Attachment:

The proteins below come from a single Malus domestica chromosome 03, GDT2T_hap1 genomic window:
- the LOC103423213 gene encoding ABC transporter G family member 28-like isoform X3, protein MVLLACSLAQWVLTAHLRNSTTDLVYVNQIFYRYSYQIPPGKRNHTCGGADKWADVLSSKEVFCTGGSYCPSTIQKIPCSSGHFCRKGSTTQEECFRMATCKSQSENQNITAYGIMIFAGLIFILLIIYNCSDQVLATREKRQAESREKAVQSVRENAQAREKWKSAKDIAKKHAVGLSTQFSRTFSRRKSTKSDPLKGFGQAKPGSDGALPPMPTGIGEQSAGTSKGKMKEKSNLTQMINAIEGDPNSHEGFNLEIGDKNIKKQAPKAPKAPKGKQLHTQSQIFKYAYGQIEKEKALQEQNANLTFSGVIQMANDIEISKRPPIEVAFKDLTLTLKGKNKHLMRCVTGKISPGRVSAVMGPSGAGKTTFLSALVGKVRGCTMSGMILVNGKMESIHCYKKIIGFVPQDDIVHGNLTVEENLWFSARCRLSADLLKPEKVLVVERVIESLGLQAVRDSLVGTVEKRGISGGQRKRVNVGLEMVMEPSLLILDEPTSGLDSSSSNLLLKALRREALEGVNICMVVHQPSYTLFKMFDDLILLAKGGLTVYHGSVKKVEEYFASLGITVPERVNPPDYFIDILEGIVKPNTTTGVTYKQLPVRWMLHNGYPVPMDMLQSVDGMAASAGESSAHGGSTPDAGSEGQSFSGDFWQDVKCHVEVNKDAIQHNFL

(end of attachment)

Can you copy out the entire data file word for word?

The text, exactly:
The proteins below come from a single Malus domestica chromosome 03, GDT2T_hap1 genomic window:
- the LOC103423213 gene encoding ABC transporter G family member 28-like isoform X3, protein MVLLACSLAQWVLTAHLRNSTTDLVYVNQIFYRYSYQIPPGKRNHTCGGADKWADVLSSKEVFCTGGSYCPSTIQKIPCSSGHFCRKGSTTQEECFRMATCKSQSENQNITAYGIMIFAGLIFILLIIYNCSDQVLATREKRQAESREKAVQSVRENAQAREKWKSAKDIAKKHAVGLSTQFSRTFSRRKSTKSDPLKGFGQAKPGSDGALPPMPTGIGEQSAGTSKGKMKEKSNLTQMINAIEGDPNSHEGFNLEIGDKNIKKQAPKAPKAPKGKQLHTQSQIFKYAYGQIEKEKALQEQNANLTFSGVIQMANDIEISKRPPIEVAFKDLTLTLKGKNKHLMRCVTGKISPGRVSAVMGPSGAGKTTFLSALVGKVRGCTMSGMILVNGKMESIHCYKKIIGFVPQDDIVHGNLTVEENLWFSARCRLSADLLKPEKVLVVERVIESLGLQAVRDSLVGTVEKRGISGGQRKRVNVGLEMVMEPSLLILDEPTSGLDSSSSNLLLKALRREALEGVNICMVVHQPSYTLFKMFDDLILLAKGGLTVYHGSVKKVEEYFASLGITVPERVNPPDYFIDILEGIVKPNTTTGVTYKQLPVRWMLHNGYPVPMDMLQSVDGMAASAGESSAHGGSTPDAGSEGQSFSGDFWQDVKCHVEVNKDAIQHNFL